It’s been a couple of weeks since the FCC voted to regulate broadband Internet service as a public utility and now the agency has released a 313-page document detailing what is and isn’t allowed. Net neutrality advocates and tech companies have been eagerly awaiting the release of these rules after spending months trying to convince the FCC to put them into place.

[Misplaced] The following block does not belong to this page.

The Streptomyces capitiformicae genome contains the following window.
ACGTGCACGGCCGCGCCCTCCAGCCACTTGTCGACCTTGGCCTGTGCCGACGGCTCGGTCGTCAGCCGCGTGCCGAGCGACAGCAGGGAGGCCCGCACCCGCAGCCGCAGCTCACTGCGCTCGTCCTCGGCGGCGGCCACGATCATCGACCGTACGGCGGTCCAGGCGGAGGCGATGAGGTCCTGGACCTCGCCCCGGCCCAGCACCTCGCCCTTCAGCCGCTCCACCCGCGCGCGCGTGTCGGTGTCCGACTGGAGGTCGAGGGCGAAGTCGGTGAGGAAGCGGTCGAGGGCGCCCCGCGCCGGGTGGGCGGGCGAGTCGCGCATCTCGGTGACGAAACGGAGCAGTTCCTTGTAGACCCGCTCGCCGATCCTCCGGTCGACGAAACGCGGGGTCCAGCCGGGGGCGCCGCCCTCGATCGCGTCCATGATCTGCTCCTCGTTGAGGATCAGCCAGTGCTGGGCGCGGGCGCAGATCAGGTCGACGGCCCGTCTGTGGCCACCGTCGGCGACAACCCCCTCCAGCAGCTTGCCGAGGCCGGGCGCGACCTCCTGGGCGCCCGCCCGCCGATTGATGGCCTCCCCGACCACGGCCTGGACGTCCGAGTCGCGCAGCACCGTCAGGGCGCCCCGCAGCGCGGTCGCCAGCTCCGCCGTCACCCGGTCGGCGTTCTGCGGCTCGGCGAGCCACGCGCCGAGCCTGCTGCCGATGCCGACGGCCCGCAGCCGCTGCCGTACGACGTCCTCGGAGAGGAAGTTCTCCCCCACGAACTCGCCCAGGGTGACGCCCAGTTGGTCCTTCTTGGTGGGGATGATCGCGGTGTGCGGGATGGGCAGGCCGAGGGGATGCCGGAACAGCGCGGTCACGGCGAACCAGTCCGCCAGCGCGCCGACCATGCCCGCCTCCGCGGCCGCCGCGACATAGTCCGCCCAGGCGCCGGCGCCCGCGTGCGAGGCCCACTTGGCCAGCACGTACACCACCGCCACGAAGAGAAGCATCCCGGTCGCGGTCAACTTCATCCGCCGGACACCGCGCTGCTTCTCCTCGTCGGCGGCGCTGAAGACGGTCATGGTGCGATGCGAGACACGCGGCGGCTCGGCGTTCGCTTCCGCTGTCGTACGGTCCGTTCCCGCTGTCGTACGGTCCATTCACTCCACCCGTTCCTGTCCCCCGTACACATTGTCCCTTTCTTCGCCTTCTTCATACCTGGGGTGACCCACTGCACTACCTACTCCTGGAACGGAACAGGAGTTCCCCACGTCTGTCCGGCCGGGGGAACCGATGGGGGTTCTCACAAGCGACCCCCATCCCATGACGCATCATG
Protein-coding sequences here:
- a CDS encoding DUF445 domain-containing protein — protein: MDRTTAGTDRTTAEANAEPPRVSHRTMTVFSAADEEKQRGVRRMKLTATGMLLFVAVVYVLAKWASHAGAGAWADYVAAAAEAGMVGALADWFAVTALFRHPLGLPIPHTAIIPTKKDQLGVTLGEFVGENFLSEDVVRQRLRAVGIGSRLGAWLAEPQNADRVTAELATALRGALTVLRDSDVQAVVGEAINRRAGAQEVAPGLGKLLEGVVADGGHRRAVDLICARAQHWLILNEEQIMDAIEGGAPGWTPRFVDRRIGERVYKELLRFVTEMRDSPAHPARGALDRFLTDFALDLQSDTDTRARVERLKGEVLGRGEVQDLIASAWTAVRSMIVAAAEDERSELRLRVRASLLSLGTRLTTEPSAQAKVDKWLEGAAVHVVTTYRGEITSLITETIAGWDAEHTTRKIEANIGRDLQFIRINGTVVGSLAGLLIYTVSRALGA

Two weeks after voting to regulate broadband Internet service as a public utility, the Federal Communications Commission on Thursday released a 313-page document detailing what would be allowed. The release of the rules had been eagerly anticipated by advocates and lawmakers, as well as broadband and technology companies. The publication on Thursday resulted in few surprises; the F.C.C. is set to decide what is acceptable on a case-by-case basis. The regulations include a subjective catchall provision, requiring “just and reasonable” conduct. The rules reclassify high-speed Internet as a telecommunications service rather than an information service, subjecting providers to stricter regulation under Title II of the Communications Act of 1934. Their aim is to protect the open Internet, advancing principles of so-called net neutrality by prohibiting broadband providers from elevating one kind of content over another.